When I was in Hawaii, Gabriela and I visited two historic Hawaiian sites. One was a fisherman’s village with a seven hundred year history, the other was the birthplace of Kamehameha, the Hawaiian King and the site of the Temple to the Whale. Here is what I wrote after visiting the two sites.
“Both historic sites had places dedicated to the gods where the gods were thanked. Fishermen gave a portion of their catch each day. There were other sacred sites in the village. Besides Kamehameha’s huge stone monument there were several other places for giving thanks to the gods in the village.
At these historic sites it seemed these people understood the unpredictability and tentative fragile nature of life in a way that kept them in touch with the spirits. The gods everyday were acknowledged and thanked, part of everyday life. Plain to see these shrines were an integral part of their world. In tune with life in this way they would have accepted events both good and bad as part of life and living”.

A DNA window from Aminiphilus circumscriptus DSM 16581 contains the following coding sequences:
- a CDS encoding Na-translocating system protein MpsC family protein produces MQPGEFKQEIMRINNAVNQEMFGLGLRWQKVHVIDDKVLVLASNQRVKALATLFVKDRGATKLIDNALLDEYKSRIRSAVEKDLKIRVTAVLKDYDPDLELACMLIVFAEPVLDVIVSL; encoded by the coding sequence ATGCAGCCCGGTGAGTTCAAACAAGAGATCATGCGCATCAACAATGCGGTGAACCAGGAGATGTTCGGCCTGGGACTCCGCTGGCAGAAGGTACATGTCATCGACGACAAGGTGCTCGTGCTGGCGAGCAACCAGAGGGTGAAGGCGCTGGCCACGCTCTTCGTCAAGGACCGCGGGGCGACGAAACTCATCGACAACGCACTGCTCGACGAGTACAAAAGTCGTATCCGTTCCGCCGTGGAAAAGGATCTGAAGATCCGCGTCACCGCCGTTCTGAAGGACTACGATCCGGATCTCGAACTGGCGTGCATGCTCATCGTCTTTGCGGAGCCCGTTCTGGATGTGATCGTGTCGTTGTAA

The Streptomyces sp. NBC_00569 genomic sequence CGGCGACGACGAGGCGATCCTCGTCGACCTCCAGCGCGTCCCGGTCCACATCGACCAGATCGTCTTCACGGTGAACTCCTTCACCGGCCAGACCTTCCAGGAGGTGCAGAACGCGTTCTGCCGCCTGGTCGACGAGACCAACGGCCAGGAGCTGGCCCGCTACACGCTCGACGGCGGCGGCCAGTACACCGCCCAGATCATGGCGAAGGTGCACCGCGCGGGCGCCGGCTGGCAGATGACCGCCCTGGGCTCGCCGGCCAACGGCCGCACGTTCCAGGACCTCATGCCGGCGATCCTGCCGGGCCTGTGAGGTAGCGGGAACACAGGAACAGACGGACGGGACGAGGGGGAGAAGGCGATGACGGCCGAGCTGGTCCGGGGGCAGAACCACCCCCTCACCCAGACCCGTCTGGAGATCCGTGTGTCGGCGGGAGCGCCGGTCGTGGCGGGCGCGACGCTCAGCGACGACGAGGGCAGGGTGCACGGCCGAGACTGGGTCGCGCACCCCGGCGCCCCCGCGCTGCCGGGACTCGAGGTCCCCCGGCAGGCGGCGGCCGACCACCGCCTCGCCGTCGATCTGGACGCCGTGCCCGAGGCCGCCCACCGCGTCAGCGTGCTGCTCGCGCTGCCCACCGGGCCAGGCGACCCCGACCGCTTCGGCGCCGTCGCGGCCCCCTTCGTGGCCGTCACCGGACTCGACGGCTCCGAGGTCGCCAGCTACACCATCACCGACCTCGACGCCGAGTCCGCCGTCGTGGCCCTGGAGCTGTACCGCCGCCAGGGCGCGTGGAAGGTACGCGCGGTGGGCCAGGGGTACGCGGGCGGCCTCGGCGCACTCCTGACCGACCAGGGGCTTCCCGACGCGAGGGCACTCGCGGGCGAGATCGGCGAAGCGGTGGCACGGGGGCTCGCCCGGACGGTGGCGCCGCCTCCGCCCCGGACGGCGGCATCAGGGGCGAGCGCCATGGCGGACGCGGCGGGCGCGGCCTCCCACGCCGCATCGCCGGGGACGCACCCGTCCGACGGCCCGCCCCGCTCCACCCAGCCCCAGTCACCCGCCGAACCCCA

Now reading “The Plague” by Camus I have an even better understanding of both the people who inhabited these ancient sites, and people today as the reality of the pandemic comes into focus. For Camus, for the people of Oran, his plague town, it was an existential dilemma. There were a variety of ways people could deal with the dilemma. Denial foremost, the feeling that it would not touch oneself, just others. I can see that the realization and understanding, how fragile life is runs counter to the culture we have worked so hard to create. Yet a world without tragedy when seen in this way is absurd, thus the existential dilemma, the virus, the plague presents.
Yet, like the fisherman seven hundred years ago understood, life is a fragile gift we have been given. We should give thanks everyday for this life and accept and understand the temporal, fragile nature of our existence. The plague is with us everyday.